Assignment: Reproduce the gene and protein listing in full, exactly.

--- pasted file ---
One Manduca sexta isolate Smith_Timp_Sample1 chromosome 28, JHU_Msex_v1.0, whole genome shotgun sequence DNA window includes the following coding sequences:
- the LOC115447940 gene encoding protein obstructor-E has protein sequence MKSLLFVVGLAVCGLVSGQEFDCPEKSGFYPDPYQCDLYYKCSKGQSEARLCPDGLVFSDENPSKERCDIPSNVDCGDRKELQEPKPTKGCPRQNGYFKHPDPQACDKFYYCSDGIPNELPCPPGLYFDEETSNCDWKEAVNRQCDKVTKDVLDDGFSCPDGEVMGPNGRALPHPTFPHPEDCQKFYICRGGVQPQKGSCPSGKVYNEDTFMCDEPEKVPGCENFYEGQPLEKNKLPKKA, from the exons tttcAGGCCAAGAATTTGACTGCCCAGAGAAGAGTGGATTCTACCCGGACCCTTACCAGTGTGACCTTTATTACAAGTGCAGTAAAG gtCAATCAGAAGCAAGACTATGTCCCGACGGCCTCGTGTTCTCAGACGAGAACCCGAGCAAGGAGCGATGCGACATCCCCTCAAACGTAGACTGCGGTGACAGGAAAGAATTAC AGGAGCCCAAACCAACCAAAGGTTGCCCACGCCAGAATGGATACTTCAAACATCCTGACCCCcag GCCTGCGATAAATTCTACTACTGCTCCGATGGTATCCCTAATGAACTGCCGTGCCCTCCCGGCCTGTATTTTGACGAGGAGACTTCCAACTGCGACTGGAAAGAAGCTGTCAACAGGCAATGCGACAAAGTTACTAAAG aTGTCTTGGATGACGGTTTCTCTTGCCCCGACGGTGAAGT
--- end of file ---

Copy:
One Manduca sexta isolate Smith_Timp_Sample1 chromosome 28, JHU_Msex_v1.0, whole genome shotgun sequence DNA window includes the following coding sequences:
- the LOC115447940 gene encoding protein obstructor-E has protein sequence MKSLLFVVGLAVCGLVSGQEFDCPEKSGFYPDPYQCDLYYKCSKGQSEARLCPDGLVFSDENPSKERCDIPSNVDCGDRKELQEPKPTKGCPRQNGYFKHPDPQACDKFYYCSDGIPNELPCPPGLYFDEETSNCDWKEAVNRQCDKVTKDVLDDGFSCPDGEVMGPNGRALPHPTFPHPEDCQKFYICRGGVQPQKGSCPSGKVYNEDTFMCDEPEKVPGCENFYEGQPLEKNKLPKKA, from the exons tttcAGGCCAAGAATTTGACTGCCCAGAGAAGAGTGGATTCTACCCGGACCCTTACCAGTGTGACCTTTATTACAAGTGCAGTAAAG gtCAATCAGAAGCAAGACTATGTCCCGACGGCCTCGTGTTCTCAGACGAGAACCCGAGCAAGGAGCGATGCGACATCCCCTCAAACGTAGACTGCGGTGACAGGAAAGAATTAC AGGAGCCCAAACCAACCAAAGGTTGCCCACGCCAGAATGGATACTTCAAACATCCTGACCCCcag GCCTGCGATAAATTCTACTACTGCTCCGATGGTATCCCTAATGAACTGCCGTGCCCTCCCGGCCTGTATTTTGACGAGGAGACTTCCAACTGCGACTGGAAAGAAGCTGTCAACAGGCAATGCGACAAAGTTACTAAAG aTGTCTTGGATGACGGTTTCTCTTGCCCCGACGGTGAAGT